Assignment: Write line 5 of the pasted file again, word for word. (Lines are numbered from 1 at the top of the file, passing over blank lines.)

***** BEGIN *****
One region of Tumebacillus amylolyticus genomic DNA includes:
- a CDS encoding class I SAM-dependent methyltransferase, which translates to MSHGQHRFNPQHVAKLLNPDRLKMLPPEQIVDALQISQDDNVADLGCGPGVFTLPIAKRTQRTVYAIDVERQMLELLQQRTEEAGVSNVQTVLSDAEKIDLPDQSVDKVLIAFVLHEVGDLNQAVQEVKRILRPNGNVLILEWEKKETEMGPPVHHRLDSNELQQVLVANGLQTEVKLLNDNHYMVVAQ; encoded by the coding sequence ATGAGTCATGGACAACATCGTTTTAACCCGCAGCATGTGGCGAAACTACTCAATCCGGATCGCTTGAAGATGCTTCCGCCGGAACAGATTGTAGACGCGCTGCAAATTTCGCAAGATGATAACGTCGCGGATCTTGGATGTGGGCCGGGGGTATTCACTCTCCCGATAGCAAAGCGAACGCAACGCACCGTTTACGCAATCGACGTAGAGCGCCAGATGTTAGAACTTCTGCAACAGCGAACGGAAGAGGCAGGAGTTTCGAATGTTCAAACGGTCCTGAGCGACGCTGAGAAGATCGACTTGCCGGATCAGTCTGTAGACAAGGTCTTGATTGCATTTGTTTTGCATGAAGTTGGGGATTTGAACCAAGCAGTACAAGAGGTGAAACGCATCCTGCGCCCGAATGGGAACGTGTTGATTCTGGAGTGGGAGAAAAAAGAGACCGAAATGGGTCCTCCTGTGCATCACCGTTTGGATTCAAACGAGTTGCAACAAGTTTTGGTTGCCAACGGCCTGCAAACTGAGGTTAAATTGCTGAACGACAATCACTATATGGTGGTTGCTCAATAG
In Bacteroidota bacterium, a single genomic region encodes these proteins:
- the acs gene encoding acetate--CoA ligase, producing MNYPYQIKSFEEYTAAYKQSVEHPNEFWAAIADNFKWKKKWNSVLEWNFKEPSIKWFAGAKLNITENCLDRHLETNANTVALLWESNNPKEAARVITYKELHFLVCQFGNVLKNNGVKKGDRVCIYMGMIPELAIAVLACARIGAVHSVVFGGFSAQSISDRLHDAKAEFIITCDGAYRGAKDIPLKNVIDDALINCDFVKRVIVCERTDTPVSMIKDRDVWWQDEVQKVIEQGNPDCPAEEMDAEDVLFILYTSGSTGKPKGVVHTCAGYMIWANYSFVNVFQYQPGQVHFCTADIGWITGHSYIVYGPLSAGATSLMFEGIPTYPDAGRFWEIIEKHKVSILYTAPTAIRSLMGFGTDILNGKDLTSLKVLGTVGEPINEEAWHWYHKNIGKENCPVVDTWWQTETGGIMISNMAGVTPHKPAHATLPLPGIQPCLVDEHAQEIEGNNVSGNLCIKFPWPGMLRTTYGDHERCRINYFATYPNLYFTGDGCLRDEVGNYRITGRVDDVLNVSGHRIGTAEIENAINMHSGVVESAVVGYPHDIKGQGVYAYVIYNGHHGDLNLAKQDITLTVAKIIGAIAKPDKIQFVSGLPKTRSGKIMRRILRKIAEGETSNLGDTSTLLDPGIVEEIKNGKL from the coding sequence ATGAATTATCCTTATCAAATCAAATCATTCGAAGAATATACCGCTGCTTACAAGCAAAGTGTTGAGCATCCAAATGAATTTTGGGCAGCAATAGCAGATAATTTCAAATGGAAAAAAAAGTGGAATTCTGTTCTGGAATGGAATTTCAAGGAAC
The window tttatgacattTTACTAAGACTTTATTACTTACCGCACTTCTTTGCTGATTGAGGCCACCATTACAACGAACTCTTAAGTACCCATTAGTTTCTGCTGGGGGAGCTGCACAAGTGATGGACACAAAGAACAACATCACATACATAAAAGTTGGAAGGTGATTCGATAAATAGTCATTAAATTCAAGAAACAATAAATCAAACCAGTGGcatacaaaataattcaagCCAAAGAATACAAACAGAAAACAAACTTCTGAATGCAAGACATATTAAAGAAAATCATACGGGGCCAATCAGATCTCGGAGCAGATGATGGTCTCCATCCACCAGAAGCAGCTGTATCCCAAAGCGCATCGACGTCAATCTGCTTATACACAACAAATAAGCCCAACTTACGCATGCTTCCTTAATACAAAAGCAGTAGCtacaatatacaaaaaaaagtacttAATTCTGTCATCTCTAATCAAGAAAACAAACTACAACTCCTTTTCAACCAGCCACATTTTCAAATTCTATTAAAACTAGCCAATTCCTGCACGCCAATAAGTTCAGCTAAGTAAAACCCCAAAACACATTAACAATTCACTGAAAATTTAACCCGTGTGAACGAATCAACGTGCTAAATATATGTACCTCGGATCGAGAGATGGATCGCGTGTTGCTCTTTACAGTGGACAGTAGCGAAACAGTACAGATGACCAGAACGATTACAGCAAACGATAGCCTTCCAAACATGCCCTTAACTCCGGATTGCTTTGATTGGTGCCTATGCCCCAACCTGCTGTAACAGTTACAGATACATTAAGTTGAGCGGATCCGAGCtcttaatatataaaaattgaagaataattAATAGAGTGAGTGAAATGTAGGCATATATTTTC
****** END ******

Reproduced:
The window tttatgacattTTACTAAGACTTTATTACTTACCGCACTTCTTTGCTGATTGAGGCCACCATTACAACGAACTCTTAAGTACCCATTAGTTTCTGCTGGGGGAGCTGCACAAGTGATGGACACAAAGAACAACATCACATACATAAAAGTTGGAAGGTGATTCGATAAATAGTCATTAAATTCAAGAAACAATAAATCAAACCAGTGGcatacaaaataattcaagCCAAAGAATACAAACAGAAAACAAACTTCTGAATGCAAGACATATTAAAGAAAATCATACGGGGCCAATCAGATCTCGGAGCAGATGATGGTCTCCATCCACCAGAAGCAGCTGTATCCCAAAGCGCATCGACGTCAATCTGCTTATACACAACAAATAAGCCCAACTTACGCATGCTTCCTTAATACAAAAGCAGTAGCtacaatatacaaaaaaaagtacttAATTCTGTCATCTCTAATCAAGAAAACAAACTACAACTCCTTTTCAACCAGCCACATTTTCAAATTCTATTAAAACTAGCCAATTCCTGCACGCCAATAAGTTCAGCTAAGTAAAACCCCAAAACACATTAACAATTCACTGAAAATTTAACCCGTGTGAACGAATCAACGTGCTAAATATATGTACCTCGGATCGAGAGATGGATCGCGTGTTGCTCTTTACAGTGGACAGTAGCGAAACAGTACAGATGACCAGAACGATTACAGCAAACGATAGCCTTCCAAACATGCCCTTAACTCCGGATTGCTTTGATTGGTGCCTATGCCCCAACCTGCTGTAACAGTTACAGATACATTAAGTTGAGCGGATCCGAGCtcttaatatataaaaattgaagaataattAATAGAGTGAGTGAAATGTAGGCATATATTTTC